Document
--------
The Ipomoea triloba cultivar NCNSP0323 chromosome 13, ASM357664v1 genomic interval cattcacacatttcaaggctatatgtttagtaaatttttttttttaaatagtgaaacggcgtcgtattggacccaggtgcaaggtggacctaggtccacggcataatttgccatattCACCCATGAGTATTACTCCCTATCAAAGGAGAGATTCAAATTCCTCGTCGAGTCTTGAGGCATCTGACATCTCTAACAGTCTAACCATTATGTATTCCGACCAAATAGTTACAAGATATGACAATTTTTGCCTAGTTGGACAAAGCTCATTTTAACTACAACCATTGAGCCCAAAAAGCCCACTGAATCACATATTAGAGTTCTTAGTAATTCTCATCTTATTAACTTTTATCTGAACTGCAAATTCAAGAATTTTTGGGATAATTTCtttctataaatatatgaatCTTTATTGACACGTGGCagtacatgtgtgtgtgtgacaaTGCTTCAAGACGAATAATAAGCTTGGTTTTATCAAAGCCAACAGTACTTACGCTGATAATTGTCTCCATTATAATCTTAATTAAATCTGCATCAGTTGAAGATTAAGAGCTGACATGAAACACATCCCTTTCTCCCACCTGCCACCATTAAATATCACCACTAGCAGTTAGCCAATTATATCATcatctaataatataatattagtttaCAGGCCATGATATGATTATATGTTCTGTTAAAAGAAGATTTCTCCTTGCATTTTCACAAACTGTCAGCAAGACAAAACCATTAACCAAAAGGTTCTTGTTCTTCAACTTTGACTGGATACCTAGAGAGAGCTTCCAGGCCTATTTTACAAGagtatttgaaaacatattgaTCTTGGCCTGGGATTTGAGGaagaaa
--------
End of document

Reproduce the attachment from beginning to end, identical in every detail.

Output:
The Ipomoea triloba cultivar NCNSP0323 chromosome 13, ASM357664v1 genomic interval cattcacacatttcaaggctatatgtttagtaaatttttttttttaaatagtgaaacggcgtcgtattggacccaggtgcaaggtggacctaggtccacggcataatttgccatattCACCCATGAGTATTACTCCCTATCAAAGGAGAGATTCAAATTCCTCGTCGAGTCTTGAGGCATCTGACATCTCTAACAGTCTAACCATTATGTATTCCGACCAAATAGTTACAAGATATGACAATTTTTGCCTAGTTGGACAAAGCTCATTTTAACTACAACCATTGAGCCCAAAAAGCCCACTGAATCACATATTAGAGTTCTTAGTAATTCTCATCTTATTAACTTTTATCTGAACTGCAAATTCAAGAATTTTTGGGATAATTTCtttctataaatatatgaatCTTTATTGACACGTGGCagtacatgtgtgtgtgtgacaaTGCTTCAAGACGAATAATAAGCTTGGTTTTATCAAAGCCAACAGTACTTACGCTGATAATTGTCTCCATTATAATCTTAATTAAATCTGCATCAGTTGAAGATTAAGAGCTGACATGAAACACATCCCTTTCTCCCACCTGCCACCATTAAATATCACCACTAGCAGTTAGCCAATTATATCATcatctaataatataatattagtttaCAGGCCATGATATGATTATATGTTCTGTTAAAAGAAGATTTCTCCTTGCATTTTCACAAACTGTCAGCAAGACAAAACCATTAACCAAAAGGTTCTTGTTCTTCAACTTTGACTGGATACCTAGAGAGAGCTTCCAGGCCTATTTTACAAGagtatttgaaaacatattgaTCTTGGCCTGGGATTTGAGGaagaaa